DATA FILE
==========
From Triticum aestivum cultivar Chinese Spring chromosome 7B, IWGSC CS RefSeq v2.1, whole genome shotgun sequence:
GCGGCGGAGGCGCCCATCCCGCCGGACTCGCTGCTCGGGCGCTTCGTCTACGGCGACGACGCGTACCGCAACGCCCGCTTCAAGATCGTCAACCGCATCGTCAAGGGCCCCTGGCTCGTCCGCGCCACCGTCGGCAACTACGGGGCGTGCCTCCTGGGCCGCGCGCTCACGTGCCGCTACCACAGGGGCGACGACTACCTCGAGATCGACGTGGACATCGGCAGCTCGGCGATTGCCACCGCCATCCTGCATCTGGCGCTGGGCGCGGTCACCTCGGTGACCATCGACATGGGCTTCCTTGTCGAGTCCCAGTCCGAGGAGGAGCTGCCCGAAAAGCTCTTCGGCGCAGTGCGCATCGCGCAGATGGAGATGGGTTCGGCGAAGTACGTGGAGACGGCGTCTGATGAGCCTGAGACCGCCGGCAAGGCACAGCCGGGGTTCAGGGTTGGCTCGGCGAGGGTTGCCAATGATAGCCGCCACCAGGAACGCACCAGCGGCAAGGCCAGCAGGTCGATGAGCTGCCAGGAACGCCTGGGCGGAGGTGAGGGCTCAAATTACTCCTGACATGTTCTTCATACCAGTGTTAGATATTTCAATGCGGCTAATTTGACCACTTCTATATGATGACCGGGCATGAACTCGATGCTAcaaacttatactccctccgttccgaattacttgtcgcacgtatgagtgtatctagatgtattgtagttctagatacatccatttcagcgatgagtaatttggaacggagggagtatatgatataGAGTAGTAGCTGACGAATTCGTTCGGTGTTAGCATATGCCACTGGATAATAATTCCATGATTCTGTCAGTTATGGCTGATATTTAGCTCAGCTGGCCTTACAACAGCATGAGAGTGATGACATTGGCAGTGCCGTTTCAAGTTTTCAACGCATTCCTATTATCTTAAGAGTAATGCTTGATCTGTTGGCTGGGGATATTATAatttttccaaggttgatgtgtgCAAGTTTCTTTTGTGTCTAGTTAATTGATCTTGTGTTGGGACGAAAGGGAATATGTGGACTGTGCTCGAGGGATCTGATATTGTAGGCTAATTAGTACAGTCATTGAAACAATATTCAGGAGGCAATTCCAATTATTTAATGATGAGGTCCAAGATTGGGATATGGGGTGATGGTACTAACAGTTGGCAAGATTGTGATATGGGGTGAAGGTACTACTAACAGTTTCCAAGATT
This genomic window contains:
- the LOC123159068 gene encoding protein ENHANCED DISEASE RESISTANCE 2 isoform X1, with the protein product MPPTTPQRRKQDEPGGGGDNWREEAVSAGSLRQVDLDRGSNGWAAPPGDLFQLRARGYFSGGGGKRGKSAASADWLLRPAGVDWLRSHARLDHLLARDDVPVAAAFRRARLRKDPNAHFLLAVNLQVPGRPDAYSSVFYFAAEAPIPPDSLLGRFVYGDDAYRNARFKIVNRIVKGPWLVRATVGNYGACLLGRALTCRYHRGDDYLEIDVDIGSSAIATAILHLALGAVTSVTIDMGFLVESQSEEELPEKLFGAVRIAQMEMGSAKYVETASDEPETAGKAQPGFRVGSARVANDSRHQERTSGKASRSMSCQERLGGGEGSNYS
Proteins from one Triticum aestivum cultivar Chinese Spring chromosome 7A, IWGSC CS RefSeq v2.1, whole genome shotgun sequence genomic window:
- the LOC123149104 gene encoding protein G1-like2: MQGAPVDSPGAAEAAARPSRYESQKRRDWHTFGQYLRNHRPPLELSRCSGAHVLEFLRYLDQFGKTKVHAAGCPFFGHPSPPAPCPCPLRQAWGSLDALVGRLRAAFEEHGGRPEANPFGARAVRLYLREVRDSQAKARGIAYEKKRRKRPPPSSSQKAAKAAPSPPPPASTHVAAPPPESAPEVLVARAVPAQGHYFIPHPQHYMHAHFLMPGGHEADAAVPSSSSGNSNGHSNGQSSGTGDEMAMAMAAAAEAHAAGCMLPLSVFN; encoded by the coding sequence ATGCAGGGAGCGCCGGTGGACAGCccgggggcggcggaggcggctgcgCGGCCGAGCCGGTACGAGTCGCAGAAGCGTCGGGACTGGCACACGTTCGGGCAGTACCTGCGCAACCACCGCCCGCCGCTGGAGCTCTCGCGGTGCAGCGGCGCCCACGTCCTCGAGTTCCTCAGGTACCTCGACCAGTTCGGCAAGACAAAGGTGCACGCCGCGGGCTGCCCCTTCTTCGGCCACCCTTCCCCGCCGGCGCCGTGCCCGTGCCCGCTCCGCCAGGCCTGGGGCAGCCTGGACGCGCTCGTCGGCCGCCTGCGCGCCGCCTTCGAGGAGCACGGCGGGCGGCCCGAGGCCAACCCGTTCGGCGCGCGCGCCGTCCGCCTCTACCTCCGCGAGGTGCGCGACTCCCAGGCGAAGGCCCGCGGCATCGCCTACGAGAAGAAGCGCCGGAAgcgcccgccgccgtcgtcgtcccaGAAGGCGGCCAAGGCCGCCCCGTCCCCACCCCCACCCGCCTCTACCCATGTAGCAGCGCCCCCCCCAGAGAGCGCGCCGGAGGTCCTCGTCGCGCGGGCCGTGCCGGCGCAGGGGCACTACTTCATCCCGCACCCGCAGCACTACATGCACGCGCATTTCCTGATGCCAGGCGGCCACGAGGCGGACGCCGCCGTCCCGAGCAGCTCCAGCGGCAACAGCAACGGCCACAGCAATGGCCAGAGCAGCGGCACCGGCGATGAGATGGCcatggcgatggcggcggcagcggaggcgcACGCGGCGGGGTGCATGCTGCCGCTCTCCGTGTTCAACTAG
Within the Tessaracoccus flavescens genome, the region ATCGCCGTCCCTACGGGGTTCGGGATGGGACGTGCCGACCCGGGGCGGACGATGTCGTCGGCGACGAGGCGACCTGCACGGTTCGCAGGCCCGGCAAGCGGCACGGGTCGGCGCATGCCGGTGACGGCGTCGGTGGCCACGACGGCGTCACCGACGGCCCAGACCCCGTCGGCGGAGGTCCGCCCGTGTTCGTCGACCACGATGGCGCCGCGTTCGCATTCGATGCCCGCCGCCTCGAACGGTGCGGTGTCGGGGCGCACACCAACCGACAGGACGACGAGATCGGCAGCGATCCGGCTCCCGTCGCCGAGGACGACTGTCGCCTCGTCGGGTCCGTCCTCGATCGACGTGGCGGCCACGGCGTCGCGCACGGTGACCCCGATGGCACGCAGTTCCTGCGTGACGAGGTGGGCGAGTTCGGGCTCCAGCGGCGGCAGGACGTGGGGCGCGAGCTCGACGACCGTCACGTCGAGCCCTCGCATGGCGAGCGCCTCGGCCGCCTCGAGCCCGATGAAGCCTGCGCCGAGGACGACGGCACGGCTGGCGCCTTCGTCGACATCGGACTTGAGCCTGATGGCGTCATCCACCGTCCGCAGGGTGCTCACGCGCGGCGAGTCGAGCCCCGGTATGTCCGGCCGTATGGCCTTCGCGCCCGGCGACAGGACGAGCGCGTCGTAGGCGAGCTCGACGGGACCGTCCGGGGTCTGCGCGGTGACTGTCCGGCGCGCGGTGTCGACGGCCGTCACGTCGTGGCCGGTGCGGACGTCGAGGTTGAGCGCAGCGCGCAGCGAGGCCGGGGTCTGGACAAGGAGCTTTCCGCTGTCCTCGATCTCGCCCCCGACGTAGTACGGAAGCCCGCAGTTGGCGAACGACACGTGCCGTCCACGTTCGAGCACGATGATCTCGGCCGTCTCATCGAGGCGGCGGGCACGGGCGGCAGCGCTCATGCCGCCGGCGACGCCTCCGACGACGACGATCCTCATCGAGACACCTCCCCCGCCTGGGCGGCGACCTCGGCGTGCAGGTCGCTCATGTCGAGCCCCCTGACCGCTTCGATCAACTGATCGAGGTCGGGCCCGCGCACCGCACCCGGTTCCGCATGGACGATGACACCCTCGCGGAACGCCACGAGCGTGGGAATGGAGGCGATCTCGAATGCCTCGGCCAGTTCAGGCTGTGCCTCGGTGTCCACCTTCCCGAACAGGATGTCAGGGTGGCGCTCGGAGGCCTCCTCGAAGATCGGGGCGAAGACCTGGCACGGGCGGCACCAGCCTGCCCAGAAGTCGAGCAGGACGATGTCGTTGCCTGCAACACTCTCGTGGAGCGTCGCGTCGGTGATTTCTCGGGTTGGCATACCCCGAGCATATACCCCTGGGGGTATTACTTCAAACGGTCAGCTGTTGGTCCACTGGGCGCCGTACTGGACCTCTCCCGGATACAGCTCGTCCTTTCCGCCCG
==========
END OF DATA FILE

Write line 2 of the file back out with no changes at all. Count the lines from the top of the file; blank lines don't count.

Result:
GCGGCGGAGGCGCCCATCCCGCCGGACTCGCTGCTCGGGCGCTTCGTCTACGGCGACGACGCGTACCGCAACGCCCGCTTCAAGATCGTCAACCGCATCGTCAAGGGCCCCTGGCTCGTCCGCGCCACCGTCGGCAACTACGGGGCGTGCCTCCTGGGCCGCGCGCTCACGTGCCGCTACCACAGGGGCGACGACTACCTCGAGATCGACGTGGACATCGGCAGCTCGGCGATTGCCACCGCCATCCTGCATCTGGCGCTGGGCGCGGTCACCTCGGTGACCATCGACATGGGCTTCCTTGTCGAGTCCCAGTCCGAGGAGGAGCTGCCCGAAAAGCTCTTCGGCGCAGTGCGCATCGCGCAGATGGAGATGGGTTCGGCGAAGTACGTGGAGACGGCGTCTGATGAGCCTGAGACCGCCGGCAAGGCACAGCCGGGGTTCAGGGTTGGCTCGGCGAGGGTTGCCAATGATAGCCGCCACCAGGAACGCACCAGCGGCAAGGCCAGCAGGTCGATGAGCTGCCAGGAACGCCTGGGCGGAGGTGAGGGCTCAAATTACTCCTGACATGTTCTTCATACCAGTGTTAGATATTTCAATGCGGCTAATTTGACCACTTCTATATGATGACCGGGCATGAACTCGATGCTAcaaacttatactccctccgttccgaattacttgtcgcacgtatgagtgtatctagatgtattgtagttctagatacatccatttcagcgatgagtaatttggaacggagggagtatatgatataGAGTAGTAGCTGACGAATTCGTTCGGTGTTAGCATATGCCACTGGATAATAATTCCATGATTCTGTCAGTTATGGCTGATATTTAGCTCAGCTGGCCTTACAACAGCATGAGAGTGATGACATTGGCAGTGCCGTTTCAAGTTTTCAACGCATTCCTATTATCTTAAGAGTAATGCTTGATCTGTTGGCTGGGGATATTATAatttttccaaggttgatgtgtgCAAGTTTCTTTTGTGTCTAGTTAATTGATCTTGTGTTGGGACGAAAGGGAATATGTGGACTGTGCTCGAGGGATCTGATATTGTAGGCTAATTAGTACAGTCATTGAAACAATATTCAGGAGGCAATTCCAATTATTTAATGATGAGGTCCAAGATTGGGATATGGGGTGATGGTACTAACAGTTGGCAAGATTGTGATATGGGGTGAAGGTACTACTAACAGTTTCCAAGATT